It’s important to be prepared when one heads out onto a back country trip, remembering to pack light, pack smart and research what you’re doing ahead of time.  Most importantly: keep your eyes peeled along the way for gummy worms and gummy frogs, which seem to pop up in the most curious of places, and always in numbers equal to the head count of the kids on the trip.  No-one really knows where these candy creatures come from, but they seem to appear most commonly after a light rain, along forest lines, and when discovering new lands.  We’ve been lucky enough to find them on all of our sites, and though I can’t promise you’ll have they same fortune, I do assure you that the magic, play and imagination these little critters bring out in our children brings a joy to my heart that I’ll never fully be able to express.

Candy aside, I also recommend being prepared for a few day trips out on the lake; while settling in on a site is great, it doesn’t mean you need to stay put the entire time (even though Candy Island is private with only one campsite and has not one, but two sandy beaches to play on).  If I were to make one recommendation above any other with regards to a quick day trip, it would be to paddle on over to  the portage that connects North Tea and Manitou, where you’ll be rewarded with an amazing waterfall/rapids experience.  It was something we’d not done in past years and I wish now that we had, because it’s where my daughter encouraged and inspired me to be brave and try something I’ve never done before.

I consider myself a confident and comfortable swimmer, having taken lessons growing up and spending my fair share of time in various pools, waterparks and lakes across my 40+ years.  That said, I also have a deep respect for how quickly water can turn the tides and work against you.  I admire the beauty of a waterfall and the sheer power of rushing rapids.  As such, it had never really dawned on me that these venues, when treated with respect, can be a fabulous playground to interact with.  So when Nora wanted to trek out into the rushing water, I was, to put it lightly: apprehensive.  Once assessing the risk (which I want to stress here was done with scrutiny) and venturing out, however, playing in the rushing waters and scaling up the falls resulted in one of the most memorable parts of our whole trip.  Seeing and hearing the delight and wonder from my daughter lit up my life, and her bravery pushed my comfort zone in a very positive way.  By no means were we the first to do this, nor will we be the last but it’s no less a precious memory for me and, should you decide to take this trip, I can’t recommend this little aside enough.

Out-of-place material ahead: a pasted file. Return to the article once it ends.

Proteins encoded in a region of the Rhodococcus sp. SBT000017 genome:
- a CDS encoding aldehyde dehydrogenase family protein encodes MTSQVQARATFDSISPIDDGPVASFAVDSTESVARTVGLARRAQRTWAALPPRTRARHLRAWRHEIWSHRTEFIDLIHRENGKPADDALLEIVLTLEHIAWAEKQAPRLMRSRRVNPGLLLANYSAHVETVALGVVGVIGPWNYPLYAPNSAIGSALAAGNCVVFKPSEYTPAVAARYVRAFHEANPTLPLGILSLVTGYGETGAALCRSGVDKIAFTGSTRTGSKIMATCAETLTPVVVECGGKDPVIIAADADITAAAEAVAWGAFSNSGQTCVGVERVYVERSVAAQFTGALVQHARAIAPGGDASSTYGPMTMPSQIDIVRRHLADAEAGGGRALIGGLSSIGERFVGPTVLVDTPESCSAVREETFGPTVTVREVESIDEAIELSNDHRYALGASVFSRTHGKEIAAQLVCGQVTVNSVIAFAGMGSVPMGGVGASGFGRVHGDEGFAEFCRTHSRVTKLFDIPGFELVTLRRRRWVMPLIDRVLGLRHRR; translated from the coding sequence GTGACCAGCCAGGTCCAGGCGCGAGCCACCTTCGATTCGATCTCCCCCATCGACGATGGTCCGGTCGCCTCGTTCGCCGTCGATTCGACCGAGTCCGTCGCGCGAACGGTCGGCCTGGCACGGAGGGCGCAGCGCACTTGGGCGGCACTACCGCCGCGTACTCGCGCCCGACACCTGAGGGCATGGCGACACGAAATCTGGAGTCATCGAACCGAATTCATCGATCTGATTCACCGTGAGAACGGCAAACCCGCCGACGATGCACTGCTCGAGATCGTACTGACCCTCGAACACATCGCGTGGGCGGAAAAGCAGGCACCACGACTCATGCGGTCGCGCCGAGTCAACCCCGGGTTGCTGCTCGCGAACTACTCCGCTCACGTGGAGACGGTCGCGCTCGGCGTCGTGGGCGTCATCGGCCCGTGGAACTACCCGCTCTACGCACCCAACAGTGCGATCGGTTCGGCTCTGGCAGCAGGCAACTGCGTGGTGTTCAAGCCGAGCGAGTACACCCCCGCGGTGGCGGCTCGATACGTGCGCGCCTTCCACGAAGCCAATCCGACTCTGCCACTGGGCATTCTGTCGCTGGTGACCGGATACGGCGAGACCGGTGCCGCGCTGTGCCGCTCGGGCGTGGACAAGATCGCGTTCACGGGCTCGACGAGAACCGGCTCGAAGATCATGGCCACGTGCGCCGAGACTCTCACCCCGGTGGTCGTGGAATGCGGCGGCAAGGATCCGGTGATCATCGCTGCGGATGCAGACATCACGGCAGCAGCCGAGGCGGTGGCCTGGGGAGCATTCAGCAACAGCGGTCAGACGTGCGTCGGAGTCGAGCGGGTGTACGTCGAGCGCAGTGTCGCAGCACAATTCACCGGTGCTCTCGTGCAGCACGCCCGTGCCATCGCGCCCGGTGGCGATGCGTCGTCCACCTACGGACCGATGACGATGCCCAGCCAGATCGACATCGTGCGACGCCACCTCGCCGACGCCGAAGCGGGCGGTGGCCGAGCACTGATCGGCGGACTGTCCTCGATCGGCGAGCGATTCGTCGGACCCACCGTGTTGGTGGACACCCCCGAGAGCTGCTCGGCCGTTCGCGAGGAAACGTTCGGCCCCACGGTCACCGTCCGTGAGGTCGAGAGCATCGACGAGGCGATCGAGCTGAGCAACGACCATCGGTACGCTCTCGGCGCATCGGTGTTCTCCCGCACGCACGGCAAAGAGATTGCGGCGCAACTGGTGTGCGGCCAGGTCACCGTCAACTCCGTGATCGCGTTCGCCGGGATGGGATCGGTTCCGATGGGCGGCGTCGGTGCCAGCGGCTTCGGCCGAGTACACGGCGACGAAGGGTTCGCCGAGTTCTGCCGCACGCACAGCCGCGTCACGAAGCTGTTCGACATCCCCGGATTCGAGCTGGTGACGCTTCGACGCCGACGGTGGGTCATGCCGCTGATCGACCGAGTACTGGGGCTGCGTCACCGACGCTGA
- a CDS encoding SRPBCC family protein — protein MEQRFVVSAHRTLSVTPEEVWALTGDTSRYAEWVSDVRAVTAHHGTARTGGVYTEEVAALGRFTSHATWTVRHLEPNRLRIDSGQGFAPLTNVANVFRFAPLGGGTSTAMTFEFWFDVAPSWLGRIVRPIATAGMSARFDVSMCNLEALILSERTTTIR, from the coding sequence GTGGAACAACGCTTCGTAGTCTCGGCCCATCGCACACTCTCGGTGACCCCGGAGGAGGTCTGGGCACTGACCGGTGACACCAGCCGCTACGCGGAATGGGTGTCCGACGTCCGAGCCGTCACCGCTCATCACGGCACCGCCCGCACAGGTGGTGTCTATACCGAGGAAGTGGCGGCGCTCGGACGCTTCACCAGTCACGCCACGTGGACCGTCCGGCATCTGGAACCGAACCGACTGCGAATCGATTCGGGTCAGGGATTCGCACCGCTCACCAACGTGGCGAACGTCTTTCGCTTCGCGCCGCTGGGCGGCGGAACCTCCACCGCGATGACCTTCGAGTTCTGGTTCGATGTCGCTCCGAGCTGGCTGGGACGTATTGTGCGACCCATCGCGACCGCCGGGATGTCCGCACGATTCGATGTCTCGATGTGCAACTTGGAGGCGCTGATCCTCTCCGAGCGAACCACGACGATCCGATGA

Our trip this year may not have seen the best weather, but as Alison and I work really hard at with all aspects of our lives: we made the most of it.  Cooler mornings meant hot chocolate for the kiddos and the campfire that much cozier.  An early morning rain storm meant we stayed in our tent for cuddles and stories just a little longer than normal.  The choppier waters likely contributed to a quieter time on the lake and tranquility in the hammock.  We are not naively optimistic people, but we do believe that adapting to the conditions leads to happier results than succumbing to them.  Regardless of what adventures you find this summer, I hope that, at least for some portion of your time you get the chance to remove yourself, completely, from the day to day stresses and pressures we all face from those pesky devices we hold so tight.  Be it for a week, and day or even an afternoon, we all deserve to be off the grid and explore the new, rediscover the familiar and sink into the silence.

1 Comment

  1. Amazing Uncle Chris

    This was a great blog. Those kids are lucky to have such wonderful parents. Those parents are lucky to have such wonderful kids. Sounds like you had a great time.